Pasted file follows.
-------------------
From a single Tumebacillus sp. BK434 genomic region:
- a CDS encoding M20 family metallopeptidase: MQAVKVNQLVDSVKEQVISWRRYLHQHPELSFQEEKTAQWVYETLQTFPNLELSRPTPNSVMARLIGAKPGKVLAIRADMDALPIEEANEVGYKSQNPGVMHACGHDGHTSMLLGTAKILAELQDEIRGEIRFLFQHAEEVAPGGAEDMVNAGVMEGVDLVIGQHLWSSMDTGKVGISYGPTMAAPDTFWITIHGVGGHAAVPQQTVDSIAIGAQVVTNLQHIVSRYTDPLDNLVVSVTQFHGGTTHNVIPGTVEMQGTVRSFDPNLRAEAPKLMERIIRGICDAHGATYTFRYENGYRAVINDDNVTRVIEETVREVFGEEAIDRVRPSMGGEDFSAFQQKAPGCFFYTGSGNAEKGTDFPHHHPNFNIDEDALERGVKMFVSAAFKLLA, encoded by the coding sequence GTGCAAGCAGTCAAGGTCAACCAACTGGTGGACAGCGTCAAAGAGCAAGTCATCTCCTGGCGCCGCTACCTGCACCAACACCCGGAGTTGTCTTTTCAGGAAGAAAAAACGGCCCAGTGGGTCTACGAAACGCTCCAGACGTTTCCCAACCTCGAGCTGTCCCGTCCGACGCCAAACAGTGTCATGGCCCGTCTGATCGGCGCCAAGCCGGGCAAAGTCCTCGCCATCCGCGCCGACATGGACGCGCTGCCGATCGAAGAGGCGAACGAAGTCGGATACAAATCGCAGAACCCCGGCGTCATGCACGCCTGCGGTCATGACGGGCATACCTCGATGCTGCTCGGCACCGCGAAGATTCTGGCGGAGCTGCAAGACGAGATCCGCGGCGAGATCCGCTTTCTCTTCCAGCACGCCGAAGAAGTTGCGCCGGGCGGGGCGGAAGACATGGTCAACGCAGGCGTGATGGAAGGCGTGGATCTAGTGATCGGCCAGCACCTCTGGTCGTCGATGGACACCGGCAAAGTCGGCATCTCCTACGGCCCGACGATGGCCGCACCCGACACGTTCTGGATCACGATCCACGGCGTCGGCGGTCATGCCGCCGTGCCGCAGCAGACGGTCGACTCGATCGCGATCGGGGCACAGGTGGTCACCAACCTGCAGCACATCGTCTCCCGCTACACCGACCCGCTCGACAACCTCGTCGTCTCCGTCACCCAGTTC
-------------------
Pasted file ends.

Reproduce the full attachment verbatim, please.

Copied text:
From a single Tumebacillus sp. BK434 genomic region:
- a CDS encoding M20 family metallopeptidase: MQAVKVNQLVDSVKEQVISWRRYLHQHPELSFQEEKTAQWVYETLQTFPNLELSRPTPNSVMARLIGAKPGKVLAIRADMDALPIEEANEVGYKSQNPGVMHACGHDGHTSMLLGTAKILAELQDEIRGEIRFLFQHAEEVAPGGAEDMVNAGVMEGVDLVIGQHLWSSMDTGKVGISYGPTMAAPDTFWITIHGVGGHAAVPQQTVDSIAIGAQVVTNLQHIVSRYTDPLDNLVVSVTQFHGGTTHNVIPGTVEMQGTVRSFDPNLRAEAPKLMERIIRGICDAHGATYTFRYENGYRAVINDDNVTRVIEETVREVFGEEAIDRVRPSMGGEDFSAFQQKAPGCFFYTGSGNAEKGTDFPHHHPNFNIDEDALERGVKMFVSAAFKLLA, encoded by the coding sequence GTGCAAGCAGTCAAGGTCAACCAACTGGTGGACAGCGTCAAAGAGCAAGTCATCTCCTGGCGCCGCTACCTGCACCAACACCCGGAGTTGTCTTTTCAGGAAGAAAAAACGGCCCAGTGGGTCTACGAAACGCTCCAGACGTTTCCCAACCTCGAGCTGTCCCGTCCGACGCCAAACAGTGTCATGGCCCGTCTGATCGGCGCCAAGCCGGGCAAAGTCCTCGCCATCCGCGCCGACATGGACGCGCTGCCGATCGAAGAGGCGAACGAAGTCGGATACAAATCGCAGAACCCCGGCGTCATGCACGCCTGCGGTCATGACGGGCATACCTCGATGCTGCTCGGCACCGCGAAGATTCTGGCGGAGCTGCAAGACGAGATCCGCGGCGAGATCCGCTTTCTCTTCCAGCACGCCGAAGAAGTTGCGCCGGGCGGGGCGGAAGACATGGTCAACGCAGGCGTGATGGAAGGCGTGGATCTAGTGATCGGCCAGCACCTCTGGTCGTCGATGGACACCGGCAAAGTCGGCATCTCCTACGGCCCGACGATGGCCGCACCCGACACGTTCTGGATCACGATCCACGGCGTCGGCGGTCATGCCGCCGTGCCGCAGCAGACGGTCGACTCGATCGCGATCGGGGCACAGGTGGTCACCAACCTGCAGCACATCGTCTCCCGCTACACCGACCCGCTCGACAACCTCGTCGTCTCCGTCACCCAGTTC